A monographic exhibition of the French painter Élisabeth Louise Vigée Le Brun (1755-1842) has been traveling through Europe and North America. It started at Grand Palais in Paris, it’s currently on display at the Met Museum in NY (until May 15), and will end in the National Gallery of Canada, Ottawa (Jun 10 – Sept 11).
Le Brun’s Self-portrait Painting Queen Marie Antoinette (1790), raises interesting questions about the self and the medium of painting. Imagine that there is a pair of eyes fixed in space and their gaze is directed at Le Brun’s eyes. The gaze is always there, but the identities that can use it are changeable. If you want you can be Le Brun, looking back at yourself from a mirror, working on your self-portrait. You can also be the queen, looking at Le Brun looking at you, working on your portrait. But not less than that you can be yourself, looking at Le Brun looking at you, suggesting that it’s not the gaze that is shifting, but the selves that borrow it for a moment.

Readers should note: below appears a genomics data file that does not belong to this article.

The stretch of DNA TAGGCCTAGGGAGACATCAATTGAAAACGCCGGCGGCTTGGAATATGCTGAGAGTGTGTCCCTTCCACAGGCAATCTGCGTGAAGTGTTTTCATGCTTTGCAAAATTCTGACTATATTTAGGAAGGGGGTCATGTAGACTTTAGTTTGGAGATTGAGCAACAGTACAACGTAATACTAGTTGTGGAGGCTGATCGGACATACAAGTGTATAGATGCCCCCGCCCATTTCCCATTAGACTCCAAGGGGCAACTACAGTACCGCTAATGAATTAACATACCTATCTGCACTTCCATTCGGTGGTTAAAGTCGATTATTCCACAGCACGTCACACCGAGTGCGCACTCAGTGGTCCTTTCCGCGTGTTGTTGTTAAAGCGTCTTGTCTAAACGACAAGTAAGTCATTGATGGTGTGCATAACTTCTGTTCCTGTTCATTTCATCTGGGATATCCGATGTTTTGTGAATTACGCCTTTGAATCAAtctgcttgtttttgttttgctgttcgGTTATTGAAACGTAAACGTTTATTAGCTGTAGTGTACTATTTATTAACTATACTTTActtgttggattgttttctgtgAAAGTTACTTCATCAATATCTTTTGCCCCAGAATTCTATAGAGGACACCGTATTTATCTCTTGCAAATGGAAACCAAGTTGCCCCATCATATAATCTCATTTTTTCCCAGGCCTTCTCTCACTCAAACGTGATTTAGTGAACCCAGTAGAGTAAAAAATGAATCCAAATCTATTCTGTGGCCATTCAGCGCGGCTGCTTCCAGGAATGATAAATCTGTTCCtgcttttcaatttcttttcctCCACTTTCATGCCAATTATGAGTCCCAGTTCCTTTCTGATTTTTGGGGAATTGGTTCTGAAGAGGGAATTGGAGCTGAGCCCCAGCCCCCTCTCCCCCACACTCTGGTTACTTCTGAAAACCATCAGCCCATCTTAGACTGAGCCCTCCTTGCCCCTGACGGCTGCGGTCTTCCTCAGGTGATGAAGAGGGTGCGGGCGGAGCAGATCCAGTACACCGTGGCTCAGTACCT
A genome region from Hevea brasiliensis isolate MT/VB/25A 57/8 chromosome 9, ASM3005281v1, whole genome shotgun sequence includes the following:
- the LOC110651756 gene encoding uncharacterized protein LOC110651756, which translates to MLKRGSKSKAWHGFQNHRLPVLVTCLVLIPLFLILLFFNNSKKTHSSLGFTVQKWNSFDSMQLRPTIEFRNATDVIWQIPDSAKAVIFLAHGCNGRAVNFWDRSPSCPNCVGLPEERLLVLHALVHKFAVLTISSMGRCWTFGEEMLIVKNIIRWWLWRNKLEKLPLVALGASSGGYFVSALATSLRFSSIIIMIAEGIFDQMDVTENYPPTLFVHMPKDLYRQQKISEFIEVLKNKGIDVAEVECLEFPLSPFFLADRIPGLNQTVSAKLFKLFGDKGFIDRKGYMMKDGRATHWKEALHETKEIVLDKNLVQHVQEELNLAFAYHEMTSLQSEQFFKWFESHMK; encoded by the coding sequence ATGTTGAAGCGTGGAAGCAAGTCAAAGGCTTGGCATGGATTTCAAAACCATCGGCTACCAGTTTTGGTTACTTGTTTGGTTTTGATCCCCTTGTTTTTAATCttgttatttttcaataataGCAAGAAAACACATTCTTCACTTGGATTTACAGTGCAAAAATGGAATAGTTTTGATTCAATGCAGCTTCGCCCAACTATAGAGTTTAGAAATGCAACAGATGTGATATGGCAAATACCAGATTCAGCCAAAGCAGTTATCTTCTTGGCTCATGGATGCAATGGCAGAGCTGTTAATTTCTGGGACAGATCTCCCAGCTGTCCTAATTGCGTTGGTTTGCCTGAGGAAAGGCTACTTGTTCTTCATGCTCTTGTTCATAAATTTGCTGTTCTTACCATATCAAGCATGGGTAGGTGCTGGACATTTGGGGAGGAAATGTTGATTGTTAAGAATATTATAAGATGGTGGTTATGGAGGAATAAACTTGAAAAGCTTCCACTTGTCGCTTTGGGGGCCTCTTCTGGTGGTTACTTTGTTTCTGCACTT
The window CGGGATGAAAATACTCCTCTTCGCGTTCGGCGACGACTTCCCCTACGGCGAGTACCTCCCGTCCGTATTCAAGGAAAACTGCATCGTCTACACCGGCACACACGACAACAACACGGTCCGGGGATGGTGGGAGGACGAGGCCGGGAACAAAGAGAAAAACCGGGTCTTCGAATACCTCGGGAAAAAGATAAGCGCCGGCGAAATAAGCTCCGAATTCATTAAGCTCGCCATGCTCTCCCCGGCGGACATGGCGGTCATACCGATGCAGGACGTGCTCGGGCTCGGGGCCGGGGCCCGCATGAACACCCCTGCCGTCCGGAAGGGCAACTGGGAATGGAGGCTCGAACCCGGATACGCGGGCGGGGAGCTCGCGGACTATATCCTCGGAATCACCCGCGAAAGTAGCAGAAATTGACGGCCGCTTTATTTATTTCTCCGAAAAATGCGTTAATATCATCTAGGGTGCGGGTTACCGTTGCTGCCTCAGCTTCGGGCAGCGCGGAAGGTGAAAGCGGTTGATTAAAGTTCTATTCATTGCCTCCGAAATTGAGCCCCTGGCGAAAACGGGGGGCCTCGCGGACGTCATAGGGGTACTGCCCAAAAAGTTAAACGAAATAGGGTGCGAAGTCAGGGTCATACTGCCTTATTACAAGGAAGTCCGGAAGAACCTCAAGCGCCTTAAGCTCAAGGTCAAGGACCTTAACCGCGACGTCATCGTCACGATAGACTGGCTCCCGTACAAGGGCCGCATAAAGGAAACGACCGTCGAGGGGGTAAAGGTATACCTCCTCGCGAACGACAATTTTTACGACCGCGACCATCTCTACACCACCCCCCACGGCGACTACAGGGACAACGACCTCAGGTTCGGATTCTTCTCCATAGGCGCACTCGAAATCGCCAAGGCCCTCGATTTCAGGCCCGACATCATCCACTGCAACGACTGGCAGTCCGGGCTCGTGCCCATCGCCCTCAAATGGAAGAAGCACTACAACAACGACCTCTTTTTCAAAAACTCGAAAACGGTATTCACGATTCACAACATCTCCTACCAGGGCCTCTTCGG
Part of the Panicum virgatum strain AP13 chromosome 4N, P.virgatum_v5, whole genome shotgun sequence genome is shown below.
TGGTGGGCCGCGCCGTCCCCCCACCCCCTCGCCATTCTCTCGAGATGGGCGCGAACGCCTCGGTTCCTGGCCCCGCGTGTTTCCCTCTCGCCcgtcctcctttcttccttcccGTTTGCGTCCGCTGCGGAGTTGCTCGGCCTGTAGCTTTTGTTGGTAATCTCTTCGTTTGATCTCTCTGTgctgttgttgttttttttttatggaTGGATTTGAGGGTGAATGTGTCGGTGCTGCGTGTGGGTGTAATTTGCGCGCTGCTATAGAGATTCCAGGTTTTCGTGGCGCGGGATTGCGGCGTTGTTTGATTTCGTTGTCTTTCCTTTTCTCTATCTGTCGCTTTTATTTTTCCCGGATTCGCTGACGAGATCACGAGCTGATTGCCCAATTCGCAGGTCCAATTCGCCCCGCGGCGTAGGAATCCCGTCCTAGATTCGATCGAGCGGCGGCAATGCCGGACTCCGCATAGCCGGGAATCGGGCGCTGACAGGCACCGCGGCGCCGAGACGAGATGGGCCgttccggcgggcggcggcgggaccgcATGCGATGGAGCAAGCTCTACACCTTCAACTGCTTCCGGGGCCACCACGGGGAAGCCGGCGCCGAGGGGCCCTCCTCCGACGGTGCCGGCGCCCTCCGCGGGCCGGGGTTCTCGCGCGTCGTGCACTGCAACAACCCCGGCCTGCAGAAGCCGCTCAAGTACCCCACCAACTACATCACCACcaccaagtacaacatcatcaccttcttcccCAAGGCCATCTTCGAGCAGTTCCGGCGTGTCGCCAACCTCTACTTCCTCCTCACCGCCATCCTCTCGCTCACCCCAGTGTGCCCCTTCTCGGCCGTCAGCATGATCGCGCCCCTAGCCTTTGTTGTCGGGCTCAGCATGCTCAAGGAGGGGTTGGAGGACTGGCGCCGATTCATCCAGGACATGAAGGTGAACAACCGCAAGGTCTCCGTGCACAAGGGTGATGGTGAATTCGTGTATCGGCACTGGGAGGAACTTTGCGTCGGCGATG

Self-portrait, 1790 Self-portrait, 1791
And to complicate it further… a year later, the 4th Earl of Bristol Frederick Augustus Hervey (1730-1803) commissioned Le Brun to make a copy of the aforementioned painting, but this time with the portrait of her daughter Julie on the canvas, instead of the queen’s. Taking into consideration that Marie Antoinette was guillotined on Oct 16, 1793, could it be an artistic prophecy? Or was it Hervey flattering Le Brun, implying that her daughter is “the real queen” or “princess”?